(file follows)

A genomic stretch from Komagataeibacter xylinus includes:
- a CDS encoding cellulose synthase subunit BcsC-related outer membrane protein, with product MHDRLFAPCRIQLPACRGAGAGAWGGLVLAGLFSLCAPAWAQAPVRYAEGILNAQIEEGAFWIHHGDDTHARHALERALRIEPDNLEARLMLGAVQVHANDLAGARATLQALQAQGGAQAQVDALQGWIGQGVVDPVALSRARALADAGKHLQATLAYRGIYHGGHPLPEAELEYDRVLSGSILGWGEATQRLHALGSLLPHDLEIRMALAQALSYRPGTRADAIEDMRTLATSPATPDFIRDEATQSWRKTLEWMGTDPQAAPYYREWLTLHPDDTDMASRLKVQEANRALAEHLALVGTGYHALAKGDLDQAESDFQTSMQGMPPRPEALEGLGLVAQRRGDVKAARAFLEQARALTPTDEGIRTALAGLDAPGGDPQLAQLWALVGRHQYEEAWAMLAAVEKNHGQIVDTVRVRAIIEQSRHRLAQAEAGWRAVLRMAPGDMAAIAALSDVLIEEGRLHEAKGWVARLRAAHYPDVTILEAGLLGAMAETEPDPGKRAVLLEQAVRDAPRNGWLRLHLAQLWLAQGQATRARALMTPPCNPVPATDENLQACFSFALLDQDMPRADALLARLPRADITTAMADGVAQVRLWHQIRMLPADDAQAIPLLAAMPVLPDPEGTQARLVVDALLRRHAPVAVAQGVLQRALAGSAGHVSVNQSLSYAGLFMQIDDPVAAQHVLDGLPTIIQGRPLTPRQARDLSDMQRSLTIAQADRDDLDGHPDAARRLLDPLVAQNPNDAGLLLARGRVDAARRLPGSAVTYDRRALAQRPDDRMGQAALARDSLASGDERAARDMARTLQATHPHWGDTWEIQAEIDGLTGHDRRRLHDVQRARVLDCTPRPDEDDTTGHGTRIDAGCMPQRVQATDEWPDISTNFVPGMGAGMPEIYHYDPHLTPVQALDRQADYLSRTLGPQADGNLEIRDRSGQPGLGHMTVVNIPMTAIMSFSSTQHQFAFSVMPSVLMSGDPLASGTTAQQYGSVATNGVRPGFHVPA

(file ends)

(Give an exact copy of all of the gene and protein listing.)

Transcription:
A genomic stretch from Komagataeibacter xylinus includes:
- a CDS encoding cellulose synthase subunit BcsC-related outer membrane protein, with product MHDRLFAPCRIQLPACRGAGAGAWGGLVLAGLFSLCAPAWAQAPVRYAEGILNAQIEEGAFWIHHGDDTHARHALERALRIEPDNLEARLMLGAVQVHANDLAGARATLQALQAQGGAQAQVDALQGWIGQGVVDPVALSRARALADAGKHLQATLAYRGIYHGGHPLPEAELEYDRVLSGSILGWGEATQRLHALGSLLPHDLEIRMALAQALSYRPGTRADAIEDMRTLATSPATPDFIRDEATQSWRKTLEWMGTDPQAAPYYREWLTLHPDDTDMASRLKVQEANRALAEHLALVGTGYHALAKGDLDQAESDFQTSMQGMPPRPEALEGLGLVAQRRGDVKAARAFLEQARALTPTDEGIRTALAGLDAPGGDPQLAQLWALVGRHQYEEAWAMLAAVEKNHGQIVDTVRVRAIIEQSRHRLAQAEAGWRAVLRMAPGDMAAIAALSDVLIEEGRLHEAKGWVARLRAAHYPDVTILEAGLLGAMAETEPDPGKRAVLLEQAVRDAPRNGWLRLHLAQLWLAQGQATRARALMTPPCNPVPATDENLQACFSFALLDQDMPRADALLARLPRADITTAMADGVAQVRLWHQIRMLPADDAQAIPLLAAMPVLPDPEGTQARLVVDALLRRHAPVAVAQGVLQRALAGSAGHVSVNQSLSYAGLFMQIDDPVAAQHVLDGLPTIIQGRPLTPRQARDLSDMQRSLTIAQADRDDLDGHPDAARRLLDPLVAQNPNDAGLLLARGRVDAARRLPGSAVTYDRRALAQRPDDRMGQAALARDSLASGDERAARDMARTLQATHPHWGDTWEIQAEIDGLTGHDRRRLHDVQRARVLDCTPRPDEDDTTGHGTRIDAGCMPQRVQATDEWPDISTNFVPGMGAGMPEIYHYDPHLTPVQALDRQADYLSRTLGPQADGNLEIRDRSGQPGLGHMTVVNIPMTAIMSFSSTQHQFAFSVMPSVLMSGDPLASGTTAQQYGSVATNGVRPGFHVPA